Forget Hot Air: Disney Parade Floats Could Soon Fly Under Drone Power

Illustration for article titled Forget Hot Air: Disney Parade Floats Could Soon Fly Under Drone Power

The Disney theme park empire is always working to stay on the cutting edge of spectacle tech, and judging by some recent patent applications, The Mouse has his eye on the skies: Disney's R&D teams want to use drones for their theme park parade floats and aerial displays.

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As discovered by Marketwatch, Disney researchers filed three patent applications last week, all of them drone-powered. The first one describes a system of flying projection screens maneuvered by a team of UAVs flying along a pre-programmed route. The second would replace traditional fireworks with floating UAV light pixels, which sounds pretty cool, even if it wouldn't pack the KABOOM of explosion-based fireworks.

Illustration for article titled Forget Hot Air: Disney Parade Floats Could Soon Fly Under Drone Power

Schematic of "Aerial Display System With Floating Pixels," from Disney's patent application.

Then we get to the really mind-bending one: "Aerial display system with marionettes articulated and supported by airborne devices." Yes, giant drone-operated puppets walking, dancing, or whatever-ing down Main Street, U.S.A. "This is a significant improvement over prior flying characters, which typically were provided in the form of parade or other blimps/balloons filled with hot air or other gases and that had little and/or awkward articulation of any movable parts," the patent reads.

And the drone-powered giant marionette sure sounds awesome. I mean, just check out that schematic drawing of a drone-operated Jack Skellington:

Illustration for article titled Forget Hot Air: Disney Parade Floats Could Soon Fly Under Drone Power
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Of course, filing for patents is a far cry from actually putting a technology into use. Drone technology is tricky, even for the brilliantly playful Imagineers. Even more challenging is the FAA's stance on drones, which bans pretty much any commercial drone operation until the agency has put more specific rules in place.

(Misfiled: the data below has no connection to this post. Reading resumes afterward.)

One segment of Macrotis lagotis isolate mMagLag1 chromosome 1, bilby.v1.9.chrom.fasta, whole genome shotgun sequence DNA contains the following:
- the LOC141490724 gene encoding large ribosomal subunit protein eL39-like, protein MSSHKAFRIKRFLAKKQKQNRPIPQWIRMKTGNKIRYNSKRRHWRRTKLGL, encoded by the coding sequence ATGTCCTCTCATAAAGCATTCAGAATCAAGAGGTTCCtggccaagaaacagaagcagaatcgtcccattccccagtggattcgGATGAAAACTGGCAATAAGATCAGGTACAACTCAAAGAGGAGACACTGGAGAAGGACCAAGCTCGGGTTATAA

But for just a moment, put concerns over legality (and injury) out of your mind. Imagine watching a giant-size Pluto or Ariel or Elsa walking around Disneyland without handlers wrestling with guide-wires. That would be simply magical. [Marketwatch; Slate; Forbes]

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DISCUSSION

jasonawiii
jasonawiii

Some of this, like the marrionette, probably could be done without drones, but with semi-boyant articulated robots, or teleoperated systems.

The rig would have a thin, carbon fiber or PVC internal skeletonwith Arms, legs, body and head as either inflatable structures or thin, lightweight carbon fiber shells, designed to hold pressurized helium.

Each joint would use a small electric motor for movement, with wrists using cable and pulley systems for hand and finger articulation.

Rotational motors would be built into the bones of the arms and legs where needed, while main balance would be managed by a small onboard computer and gyroscope system.

If used in a teleoperated system, twin cameras would be placed in the figure's eyes and high gain microphones would be placed in the ears of the figure.

Teleoperating system would be designed to both follow all body movements as well as eye and expression movements.

Light weight flexible polymers or possibly and E-ink surface could be programmed to recreate expressions as needed in accordance to character design.

Audio output would be designed to come out of the head and mouth movement would be synched to teleoperators movements and speech. (Synthesizer system could be used to convert teleoperators voice into that of the character).

The use of drones, for even a large scale marrionette, would require new low noise motors and rotors. In either system, the total weight of the rig should be able to be kept into the low tens of pounds to minimize the chance of high wind incidents, while allowing movements similar to that of characters as portrayed in movies. Internalising motor and power functions of said figure, would improve sound dampening for more realistic immersion of experience.

Optics and audio reception systems would be designed to be invisible to casual inspection.